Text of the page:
I’ve been reading, through a couple of online writers’ forums, about the havoc being wrought recently by weather on this continent: tornadoes full of rain and wind in Pennsylvania, hurricane damage in Nova Scotia that left a fellow writer without power for almost a week. While we’ve been in the desperate grip of drought here in New Mexico, rain has been cascading down on soaked landscapes elsewhere.
Fortunately for New Mexico, our summer “monsoon” rains have finally arrived. After months of completely clear blue skies, day after day, it’s wonderful to see clouds build up, pregnant with water, and empty themselves over the landscape in afternoon torrents of rainwater. More unusual have been a couple of nights or early mornings where the gentle drip of a light rain has woken me from sleep.
In this monsoon season I love to watch the rain clouds billow and darken, shifting as the prevailing winds push them across our skyscape. Lighting and thunder frequently come along for the ride. Many days I can literally see the rain, like curtains hanging from the sky (and called virga when they don’t reach the ground), advancing toward us across the desert landscape until it descends upon our land and drives me under the porch or indoors with its fierce pounding. Other days the clouds almost seem to bob and sway, moving directly toward us and then veering off to water a different patch of desperately dry ground.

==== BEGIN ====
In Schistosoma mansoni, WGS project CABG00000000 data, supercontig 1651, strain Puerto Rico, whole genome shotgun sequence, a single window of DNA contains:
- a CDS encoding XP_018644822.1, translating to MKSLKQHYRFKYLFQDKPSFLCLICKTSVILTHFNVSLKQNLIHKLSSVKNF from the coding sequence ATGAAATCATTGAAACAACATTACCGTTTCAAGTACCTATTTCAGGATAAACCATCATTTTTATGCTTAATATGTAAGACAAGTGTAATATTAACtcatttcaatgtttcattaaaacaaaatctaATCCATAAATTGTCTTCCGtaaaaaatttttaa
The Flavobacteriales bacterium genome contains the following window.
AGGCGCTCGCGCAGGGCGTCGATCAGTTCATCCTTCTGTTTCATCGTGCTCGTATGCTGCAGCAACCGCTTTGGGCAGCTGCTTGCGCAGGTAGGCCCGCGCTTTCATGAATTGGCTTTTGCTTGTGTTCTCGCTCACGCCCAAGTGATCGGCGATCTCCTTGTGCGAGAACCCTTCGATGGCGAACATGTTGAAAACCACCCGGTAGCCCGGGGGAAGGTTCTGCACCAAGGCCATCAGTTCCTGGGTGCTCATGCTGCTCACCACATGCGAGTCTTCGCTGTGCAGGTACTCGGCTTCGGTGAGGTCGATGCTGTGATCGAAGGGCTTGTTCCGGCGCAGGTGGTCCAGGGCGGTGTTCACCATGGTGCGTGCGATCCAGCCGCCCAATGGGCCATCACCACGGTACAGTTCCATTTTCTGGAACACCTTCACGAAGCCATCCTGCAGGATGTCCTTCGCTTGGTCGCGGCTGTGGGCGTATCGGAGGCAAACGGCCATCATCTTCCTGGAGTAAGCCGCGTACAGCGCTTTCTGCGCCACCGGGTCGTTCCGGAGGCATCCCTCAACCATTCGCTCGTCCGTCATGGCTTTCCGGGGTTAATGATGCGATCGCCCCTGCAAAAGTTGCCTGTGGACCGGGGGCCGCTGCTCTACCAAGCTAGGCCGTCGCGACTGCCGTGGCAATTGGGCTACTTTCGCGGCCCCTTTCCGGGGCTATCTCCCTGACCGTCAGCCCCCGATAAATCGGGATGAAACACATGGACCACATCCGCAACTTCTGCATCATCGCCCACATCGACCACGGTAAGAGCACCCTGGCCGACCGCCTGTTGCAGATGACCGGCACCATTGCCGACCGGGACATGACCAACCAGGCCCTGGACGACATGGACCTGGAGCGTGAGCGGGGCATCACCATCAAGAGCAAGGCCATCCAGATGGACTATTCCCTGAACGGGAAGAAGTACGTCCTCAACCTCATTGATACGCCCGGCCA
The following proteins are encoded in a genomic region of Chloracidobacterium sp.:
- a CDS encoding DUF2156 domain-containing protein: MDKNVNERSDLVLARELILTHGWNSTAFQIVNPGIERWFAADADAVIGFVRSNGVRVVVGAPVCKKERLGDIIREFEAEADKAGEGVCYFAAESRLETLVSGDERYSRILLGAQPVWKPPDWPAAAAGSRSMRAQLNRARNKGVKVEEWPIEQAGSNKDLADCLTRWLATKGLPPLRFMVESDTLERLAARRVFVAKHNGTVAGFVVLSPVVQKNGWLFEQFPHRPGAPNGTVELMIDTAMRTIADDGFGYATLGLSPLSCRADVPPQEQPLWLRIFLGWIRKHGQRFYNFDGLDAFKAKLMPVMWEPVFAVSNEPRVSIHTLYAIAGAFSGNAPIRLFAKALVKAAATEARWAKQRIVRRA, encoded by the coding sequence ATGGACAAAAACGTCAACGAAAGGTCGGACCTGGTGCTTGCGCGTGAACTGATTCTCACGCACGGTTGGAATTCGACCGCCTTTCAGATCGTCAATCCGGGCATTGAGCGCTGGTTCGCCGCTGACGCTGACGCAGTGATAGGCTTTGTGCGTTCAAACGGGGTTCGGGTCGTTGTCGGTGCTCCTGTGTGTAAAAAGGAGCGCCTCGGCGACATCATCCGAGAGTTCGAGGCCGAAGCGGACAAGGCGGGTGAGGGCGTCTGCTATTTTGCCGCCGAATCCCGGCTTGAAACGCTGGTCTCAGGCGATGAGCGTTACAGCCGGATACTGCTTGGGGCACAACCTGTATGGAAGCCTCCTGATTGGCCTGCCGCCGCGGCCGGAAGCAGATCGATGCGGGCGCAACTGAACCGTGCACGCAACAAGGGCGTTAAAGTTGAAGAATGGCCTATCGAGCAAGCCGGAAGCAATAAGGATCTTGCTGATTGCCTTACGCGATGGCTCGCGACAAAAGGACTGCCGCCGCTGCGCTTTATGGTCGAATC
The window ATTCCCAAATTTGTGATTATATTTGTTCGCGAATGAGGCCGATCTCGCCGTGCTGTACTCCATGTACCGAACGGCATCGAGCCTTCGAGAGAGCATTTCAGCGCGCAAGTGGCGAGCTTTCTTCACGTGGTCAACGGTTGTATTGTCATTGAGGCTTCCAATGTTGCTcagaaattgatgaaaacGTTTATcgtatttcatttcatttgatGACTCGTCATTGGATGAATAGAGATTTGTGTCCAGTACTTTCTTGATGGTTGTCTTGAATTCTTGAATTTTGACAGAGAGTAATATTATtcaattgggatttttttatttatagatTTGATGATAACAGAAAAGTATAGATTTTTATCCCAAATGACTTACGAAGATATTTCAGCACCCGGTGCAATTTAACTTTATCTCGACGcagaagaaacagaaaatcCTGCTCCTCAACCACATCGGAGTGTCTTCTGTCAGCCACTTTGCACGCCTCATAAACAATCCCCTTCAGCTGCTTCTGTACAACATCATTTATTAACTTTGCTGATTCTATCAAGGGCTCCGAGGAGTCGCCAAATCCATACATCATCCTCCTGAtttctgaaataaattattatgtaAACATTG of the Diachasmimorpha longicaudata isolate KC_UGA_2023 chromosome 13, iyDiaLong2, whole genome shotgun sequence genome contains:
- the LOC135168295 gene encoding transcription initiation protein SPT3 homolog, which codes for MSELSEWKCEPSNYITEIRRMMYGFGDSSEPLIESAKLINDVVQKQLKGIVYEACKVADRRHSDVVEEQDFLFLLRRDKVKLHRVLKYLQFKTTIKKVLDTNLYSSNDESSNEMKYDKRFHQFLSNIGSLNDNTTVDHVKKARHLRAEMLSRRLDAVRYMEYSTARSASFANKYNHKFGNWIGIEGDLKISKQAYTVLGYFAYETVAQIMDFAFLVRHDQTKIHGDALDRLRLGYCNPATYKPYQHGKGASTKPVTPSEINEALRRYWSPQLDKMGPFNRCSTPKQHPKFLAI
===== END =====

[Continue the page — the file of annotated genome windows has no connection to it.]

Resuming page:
I see a connection between these clouds and our spiritual lives. There are seasons that feel dry as a bone, with nary a nourishing cloud in sight. These seasons can feel endless, and while we know how critical the sun is in our lives (from both scientific and spiritual perspectives), we can come to feel only the thirst and the heat, until our souls cry out for the rain.
In other seasons, the clouds come not as blessing but with threat and power, dragging wind, lightning and torrents of rain along with them, wreaking havoc and destruction upon our frail human structures. The earth cannot absorb the quantities of water, causing floods and mudslides which further disturb our carefully ordered lives. In those times we desperately long for the calm of a dry, sunny day.
And then there are those seasons where the rain comes more gently and moderately, in dancing rhythm with the sunshine, at a rate which allows earth to absorb it, and vegetation to drink deep and flourish.
Which type of spiritual season are you experiencing in your life right now? Does your relationship with God feel dry and desolate, or is there so much happening to test and strengthen you that you long for some peace and calm? Or is there a sense of balance in your spiritual life, of rain and sun, of ebb and flow, of gift and grace?
Can you gather strength, from the memory of other seasons, to endure whatever type of season you are now experiencing?